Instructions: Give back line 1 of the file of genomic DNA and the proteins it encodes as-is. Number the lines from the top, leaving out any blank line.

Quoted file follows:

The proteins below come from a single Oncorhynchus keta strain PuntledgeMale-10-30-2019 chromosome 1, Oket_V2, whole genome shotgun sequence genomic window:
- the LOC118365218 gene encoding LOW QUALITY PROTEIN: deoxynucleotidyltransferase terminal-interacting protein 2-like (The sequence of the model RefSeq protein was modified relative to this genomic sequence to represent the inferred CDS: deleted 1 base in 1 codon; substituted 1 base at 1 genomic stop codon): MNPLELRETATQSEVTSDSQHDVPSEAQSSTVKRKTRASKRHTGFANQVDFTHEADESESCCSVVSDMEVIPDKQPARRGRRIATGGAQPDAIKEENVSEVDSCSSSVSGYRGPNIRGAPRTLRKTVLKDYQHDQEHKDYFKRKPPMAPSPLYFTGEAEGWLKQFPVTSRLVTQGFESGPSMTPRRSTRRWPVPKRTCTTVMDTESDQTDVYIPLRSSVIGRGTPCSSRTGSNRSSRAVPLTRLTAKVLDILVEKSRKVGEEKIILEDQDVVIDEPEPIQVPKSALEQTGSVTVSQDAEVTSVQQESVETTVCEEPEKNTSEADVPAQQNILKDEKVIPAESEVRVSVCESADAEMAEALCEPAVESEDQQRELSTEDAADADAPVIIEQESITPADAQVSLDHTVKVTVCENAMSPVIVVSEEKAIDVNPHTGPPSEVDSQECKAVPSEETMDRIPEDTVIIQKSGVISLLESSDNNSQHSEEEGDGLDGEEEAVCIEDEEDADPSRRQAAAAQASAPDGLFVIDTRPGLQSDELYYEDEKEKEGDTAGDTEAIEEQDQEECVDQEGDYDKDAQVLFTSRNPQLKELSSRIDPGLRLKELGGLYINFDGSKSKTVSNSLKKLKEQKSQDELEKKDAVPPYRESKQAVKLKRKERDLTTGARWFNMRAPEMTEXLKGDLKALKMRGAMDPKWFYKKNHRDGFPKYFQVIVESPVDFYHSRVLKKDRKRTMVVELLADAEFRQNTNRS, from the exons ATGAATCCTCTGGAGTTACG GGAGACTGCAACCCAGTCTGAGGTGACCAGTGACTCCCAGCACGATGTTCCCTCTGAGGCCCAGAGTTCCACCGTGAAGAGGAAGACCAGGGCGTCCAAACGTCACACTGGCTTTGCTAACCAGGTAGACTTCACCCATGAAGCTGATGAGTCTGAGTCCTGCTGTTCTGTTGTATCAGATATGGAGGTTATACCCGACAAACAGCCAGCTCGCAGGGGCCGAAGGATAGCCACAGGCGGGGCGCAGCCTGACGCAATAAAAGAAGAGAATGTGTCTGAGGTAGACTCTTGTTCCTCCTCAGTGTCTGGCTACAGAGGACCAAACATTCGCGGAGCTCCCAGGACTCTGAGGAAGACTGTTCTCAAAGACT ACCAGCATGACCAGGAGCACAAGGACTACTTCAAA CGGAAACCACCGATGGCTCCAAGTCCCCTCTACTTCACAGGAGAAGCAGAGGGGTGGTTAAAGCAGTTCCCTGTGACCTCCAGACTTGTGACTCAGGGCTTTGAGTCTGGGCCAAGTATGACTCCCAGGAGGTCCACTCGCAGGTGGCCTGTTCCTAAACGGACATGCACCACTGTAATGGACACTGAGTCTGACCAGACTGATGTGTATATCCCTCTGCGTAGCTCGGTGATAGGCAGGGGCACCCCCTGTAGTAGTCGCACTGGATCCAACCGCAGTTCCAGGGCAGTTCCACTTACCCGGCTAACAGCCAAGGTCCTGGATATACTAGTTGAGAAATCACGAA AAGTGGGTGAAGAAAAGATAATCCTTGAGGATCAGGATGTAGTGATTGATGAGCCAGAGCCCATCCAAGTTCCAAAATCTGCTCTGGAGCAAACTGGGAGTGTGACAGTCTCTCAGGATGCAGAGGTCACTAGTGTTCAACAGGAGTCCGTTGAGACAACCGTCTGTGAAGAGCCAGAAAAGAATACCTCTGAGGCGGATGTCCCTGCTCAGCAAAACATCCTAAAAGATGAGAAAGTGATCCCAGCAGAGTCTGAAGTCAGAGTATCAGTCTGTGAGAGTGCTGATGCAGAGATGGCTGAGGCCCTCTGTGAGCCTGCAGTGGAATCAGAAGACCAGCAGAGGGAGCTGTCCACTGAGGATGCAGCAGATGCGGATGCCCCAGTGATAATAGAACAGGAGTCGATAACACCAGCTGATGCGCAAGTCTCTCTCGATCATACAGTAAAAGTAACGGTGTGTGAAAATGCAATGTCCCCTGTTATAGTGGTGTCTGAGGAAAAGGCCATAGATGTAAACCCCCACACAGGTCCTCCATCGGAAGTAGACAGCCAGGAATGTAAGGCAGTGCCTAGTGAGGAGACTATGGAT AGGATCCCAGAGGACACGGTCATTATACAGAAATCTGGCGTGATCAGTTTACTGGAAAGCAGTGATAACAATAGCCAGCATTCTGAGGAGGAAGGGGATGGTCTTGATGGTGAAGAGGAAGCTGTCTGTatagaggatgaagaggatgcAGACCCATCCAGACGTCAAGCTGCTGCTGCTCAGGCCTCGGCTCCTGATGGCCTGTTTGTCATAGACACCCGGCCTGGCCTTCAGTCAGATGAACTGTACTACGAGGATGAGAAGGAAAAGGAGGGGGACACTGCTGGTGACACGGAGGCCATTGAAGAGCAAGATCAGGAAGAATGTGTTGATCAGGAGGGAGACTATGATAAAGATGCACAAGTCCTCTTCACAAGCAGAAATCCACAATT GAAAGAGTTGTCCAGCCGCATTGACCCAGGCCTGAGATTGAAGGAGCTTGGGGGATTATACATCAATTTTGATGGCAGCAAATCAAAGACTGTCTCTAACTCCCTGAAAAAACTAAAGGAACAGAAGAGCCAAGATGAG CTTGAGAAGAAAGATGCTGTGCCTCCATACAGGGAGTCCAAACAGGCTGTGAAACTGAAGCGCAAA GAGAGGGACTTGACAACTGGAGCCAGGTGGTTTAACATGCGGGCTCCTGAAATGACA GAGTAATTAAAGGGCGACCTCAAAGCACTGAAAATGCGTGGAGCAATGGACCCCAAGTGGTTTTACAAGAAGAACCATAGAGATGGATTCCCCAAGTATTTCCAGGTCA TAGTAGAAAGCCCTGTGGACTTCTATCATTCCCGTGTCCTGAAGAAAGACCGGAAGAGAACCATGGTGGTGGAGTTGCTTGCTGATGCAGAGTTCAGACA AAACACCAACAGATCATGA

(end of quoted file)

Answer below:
The proteins below come from a single Oncorhynchus keta strain PuntledgeMale-10-30-2019 chromosome 1, Oket_V2, whole genome shotgun sequence genomic window: